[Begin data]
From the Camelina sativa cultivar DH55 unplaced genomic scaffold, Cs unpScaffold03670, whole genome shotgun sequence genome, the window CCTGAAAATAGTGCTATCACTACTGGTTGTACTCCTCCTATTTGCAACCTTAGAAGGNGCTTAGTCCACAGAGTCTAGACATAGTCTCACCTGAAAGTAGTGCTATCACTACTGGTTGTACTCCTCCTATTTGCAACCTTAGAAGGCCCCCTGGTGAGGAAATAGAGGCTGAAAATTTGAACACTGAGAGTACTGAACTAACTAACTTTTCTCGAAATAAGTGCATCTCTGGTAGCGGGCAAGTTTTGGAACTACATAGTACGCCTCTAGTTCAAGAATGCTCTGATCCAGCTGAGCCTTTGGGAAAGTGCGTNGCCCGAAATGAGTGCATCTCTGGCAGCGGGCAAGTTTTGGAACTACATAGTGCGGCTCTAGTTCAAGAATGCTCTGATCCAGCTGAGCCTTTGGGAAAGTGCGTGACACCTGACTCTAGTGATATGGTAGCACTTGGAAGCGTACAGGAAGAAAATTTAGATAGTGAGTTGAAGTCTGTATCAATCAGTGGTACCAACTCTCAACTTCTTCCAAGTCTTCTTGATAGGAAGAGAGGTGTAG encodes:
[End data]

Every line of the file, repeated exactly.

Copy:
From the Camelina sativa cultivar DH55 unplaced genomic scaffold, Cs unpScaffold03670, whole genome shotgun sequence genome, the window CCTGAAAATAGTGCTATCACTACTGGTTGTACTCCTCCTATTTGCAACCTTAGAAGGNGCTTAGTCCACAGAGTCTAGACATAGTCTCACCTGAAAGTAGTGCTATCACTACTGGTTGTACTCCTCCTATTTGCAACCTTAGAAGGCCCCCTGGTGAGGAAATAGAGGCTGAAAATTTGAACACTGAGAGTACTGAACTAACTAACTTTTCTCGAAATAAGTGCATCTCTGGTAGCGGGCAAGTTTTGGAACTACATAGTACGCCTCTAGTTCAAGAATGCTCTGATCCAGCTGAGCCTTTGGGAAAGTGCGTNGCCCGAAATGAGTGCATCTCTGGCAGCGGGCAAGTTTTGGAACTACATAGTGCGGCTCTAGTTCAAGAATGCTCTGATCCAGCTGAGCCTTTGGGAAAGTGCGTGACACCTGACTCTAGTGATATGGTAGCACTTGGAAGCGTACAGGAAGAAAATTTAGATAGTGAGTTGAAGTCTGTATCAATCAGTGGTACCAACTCTCAACTTCTTCCAAGTCTTCTTGATAGGAAGAGAGGTGTAG encodes: